If you do not have a lot of spare cash, you may be able to tap your retirement accounts for the down payment. In fact, there could be substantial tax benefits to doing so depending on the type of retirement plan you have. The rules are different for IRAs, Roth IRAs and 401(k) plans, so consult with your tax preparer to get an idea of your options and potential tax impact.
Another benefit of a rental property is it enables you to claim a depreciation deduction on your federal tax return. Note that you may end up owing more in taxes if you sell the property at a profit later.
There are a number of potential pitfalls to consider. A group of rowdy college boys can cause damages exceeding the security deposit, and a puppy chewing on everything can add up to many times the extra $10 pet rent each month. A deadbeat renter who gets evicted almost always ends up being a net loss for the landlord.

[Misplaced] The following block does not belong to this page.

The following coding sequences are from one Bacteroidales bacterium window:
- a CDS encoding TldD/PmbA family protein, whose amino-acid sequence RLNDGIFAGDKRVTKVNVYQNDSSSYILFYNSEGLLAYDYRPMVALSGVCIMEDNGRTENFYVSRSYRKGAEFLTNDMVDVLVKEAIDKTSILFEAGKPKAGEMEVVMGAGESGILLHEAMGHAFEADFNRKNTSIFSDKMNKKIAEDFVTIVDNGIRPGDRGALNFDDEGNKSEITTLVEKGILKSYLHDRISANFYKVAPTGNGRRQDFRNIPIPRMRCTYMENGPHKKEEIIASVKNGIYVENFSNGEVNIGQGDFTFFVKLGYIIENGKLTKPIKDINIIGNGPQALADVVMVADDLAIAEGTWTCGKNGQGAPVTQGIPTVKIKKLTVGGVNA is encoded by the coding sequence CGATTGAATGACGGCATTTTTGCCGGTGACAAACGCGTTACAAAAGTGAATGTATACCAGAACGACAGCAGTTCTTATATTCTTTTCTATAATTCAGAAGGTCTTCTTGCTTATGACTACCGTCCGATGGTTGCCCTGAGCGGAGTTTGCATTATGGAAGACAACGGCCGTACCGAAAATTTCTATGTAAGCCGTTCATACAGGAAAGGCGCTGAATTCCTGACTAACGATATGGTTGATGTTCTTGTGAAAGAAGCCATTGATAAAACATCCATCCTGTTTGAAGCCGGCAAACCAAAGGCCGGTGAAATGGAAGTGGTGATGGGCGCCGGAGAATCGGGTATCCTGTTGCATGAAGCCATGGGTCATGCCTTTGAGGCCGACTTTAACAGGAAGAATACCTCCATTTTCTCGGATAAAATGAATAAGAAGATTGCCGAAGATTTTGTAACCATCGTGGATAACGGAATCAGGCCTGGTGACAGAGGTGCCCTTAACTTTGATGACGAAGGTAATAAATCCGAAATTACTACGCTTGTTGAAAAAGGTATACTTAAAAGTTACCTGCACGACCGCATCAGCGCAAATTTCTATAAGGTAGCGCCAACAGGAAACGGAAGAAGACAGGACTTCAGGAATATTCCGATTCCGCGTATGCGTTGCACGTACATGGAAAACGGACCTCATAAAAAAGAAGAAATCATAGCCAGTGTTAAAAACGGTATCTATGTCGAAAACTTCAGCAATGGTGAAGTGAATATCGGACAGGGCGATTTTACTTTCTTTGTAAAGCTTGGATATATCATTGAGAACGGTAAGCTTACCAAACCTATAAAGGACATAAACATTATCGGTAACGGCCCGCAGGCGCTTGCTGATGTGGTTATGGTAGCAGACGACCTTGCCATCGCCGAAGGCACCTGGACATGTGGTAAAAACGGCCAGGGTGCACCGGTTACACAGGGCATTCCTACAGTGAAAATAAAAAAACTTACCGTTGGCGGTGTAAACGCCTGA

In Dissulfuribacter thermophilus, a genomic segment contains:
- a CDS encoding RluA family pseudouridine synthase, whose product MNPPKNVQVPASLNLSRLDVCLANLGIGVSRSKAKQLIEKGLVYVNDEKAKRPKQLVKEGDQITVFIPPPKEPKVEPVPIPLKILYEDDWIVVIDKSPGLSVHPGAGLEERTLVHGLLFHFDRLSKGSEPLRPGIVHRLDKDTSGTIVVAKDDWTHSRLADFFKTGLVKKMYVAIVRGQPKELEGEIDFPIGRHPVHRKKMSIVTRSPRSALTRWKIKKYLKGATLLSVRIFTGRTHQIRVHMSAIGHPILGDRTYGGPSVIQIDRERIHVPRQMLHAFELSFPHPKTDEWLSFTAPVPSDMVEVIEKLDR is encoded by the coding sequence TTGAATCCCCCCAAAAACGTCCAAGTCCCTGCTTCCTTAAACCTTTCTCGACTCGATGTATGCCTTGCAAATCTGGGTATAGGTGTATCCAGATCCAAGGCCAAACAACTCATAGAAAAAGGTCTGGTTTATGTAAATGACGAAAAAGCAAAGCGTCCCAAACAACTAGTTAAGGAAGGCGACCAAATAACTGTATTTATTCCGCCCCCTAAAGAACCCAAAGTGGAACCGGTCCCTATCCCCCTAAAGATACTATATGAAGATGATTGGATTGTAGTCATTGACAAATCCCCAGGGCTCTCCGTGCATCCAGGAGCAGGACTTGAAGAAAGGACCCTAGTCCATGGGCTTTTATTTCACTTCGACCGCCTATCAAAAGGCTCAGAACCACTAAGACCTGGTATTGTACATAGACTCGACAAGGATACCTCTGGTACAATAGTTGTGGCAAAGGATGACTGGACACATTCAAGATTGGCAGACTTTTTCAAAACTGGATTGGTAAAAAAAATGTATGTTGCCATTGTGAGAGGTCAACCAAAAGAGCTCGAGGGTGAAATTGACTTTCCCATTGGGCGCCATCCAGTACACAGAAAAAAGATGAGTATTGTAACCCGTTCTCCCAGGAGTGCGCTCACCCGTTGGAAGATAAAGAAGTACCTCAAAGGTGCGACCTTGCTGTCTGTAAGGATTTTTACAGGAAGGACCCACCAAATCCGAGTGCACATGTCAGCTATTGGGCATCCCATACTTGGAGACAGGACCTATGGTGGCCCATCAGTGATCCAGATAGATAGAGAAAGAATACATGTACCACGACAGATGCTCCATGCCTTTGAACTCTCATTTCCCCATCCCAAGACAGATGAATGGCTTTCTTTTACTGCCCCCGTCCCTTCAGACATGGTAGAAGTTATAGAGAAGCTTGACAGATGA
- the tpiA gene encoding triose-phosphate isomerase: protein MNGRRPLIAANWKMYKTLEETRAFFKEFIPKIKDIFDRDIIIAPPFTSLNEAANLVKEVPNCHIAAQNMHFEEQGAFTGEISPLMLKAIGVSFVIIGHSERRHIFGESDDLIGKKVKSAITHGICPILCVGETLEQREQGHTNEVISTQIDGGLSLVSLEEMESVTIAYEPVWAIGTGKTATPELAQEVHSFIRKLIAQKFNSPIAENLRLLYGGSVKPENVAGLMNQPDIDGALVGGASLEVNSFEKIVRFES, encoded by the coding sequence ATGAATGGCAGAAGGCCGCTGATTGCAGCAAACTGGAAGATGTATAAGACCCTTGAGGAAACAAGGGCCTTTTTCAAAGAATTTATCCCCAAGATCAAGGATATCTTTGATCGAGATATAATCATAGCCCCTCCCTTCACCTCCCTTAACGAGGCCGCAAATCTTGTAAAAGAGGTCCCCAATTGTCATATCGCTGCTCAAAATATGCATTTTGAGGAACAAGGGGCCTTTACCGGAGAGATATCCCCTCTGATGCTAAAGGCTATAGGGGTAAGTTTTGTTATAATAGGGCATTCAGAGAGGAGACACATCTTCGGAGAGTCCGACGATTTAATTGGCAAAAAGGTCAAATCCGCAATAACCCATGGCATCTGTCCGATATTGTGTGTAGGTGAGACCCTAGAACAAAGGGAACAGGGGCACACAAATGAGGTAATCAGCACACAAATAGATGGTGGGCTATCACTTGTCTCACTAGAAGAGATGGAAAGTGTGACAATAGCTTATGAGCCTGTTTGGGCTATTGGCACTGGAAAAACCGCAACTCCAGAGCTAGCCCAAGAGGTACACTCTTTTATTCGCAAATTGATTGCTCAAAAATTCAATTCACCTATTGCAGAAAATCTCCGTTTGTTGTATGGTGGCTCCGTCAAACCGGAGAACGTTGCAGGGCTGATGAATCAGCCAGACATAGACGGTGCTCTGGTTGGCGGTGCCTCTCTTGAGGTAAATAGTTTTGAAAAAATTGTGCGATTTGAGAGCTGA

Extended periods of the property sitting empty can eat away the year's profits in a hurry, even with the 10% extra padding. Your state and municipality may tax your rental property differently from your own home, meaning you may miss out on key deductions and end up paying unexpectedly high property taxes. Also, make sure you research whether the municipality has mandatory inspections and fees. Some places try to curb the conversion of owner-occupied to rental property by making it a costly bureaucratic mess.
Bear in mind that real estate is illiquid and should be viewed as a long-term investment. The days of profitable house-flipping are long gone, and considering the high transaction costs such as realtor fees and closing costs, you are in for the long haul when you buy investment property. This means you need a sufficient cash buffer to cover your living expenses for at least six months if something unexpected occurs.
If you do your homework and find a suitable property, you may have the key to a secure and convenient retirement. Just make sure you take all factors into consideration, and do not forget to discuss the tax impact with a local tax professional to avoid unpleasant surprises later.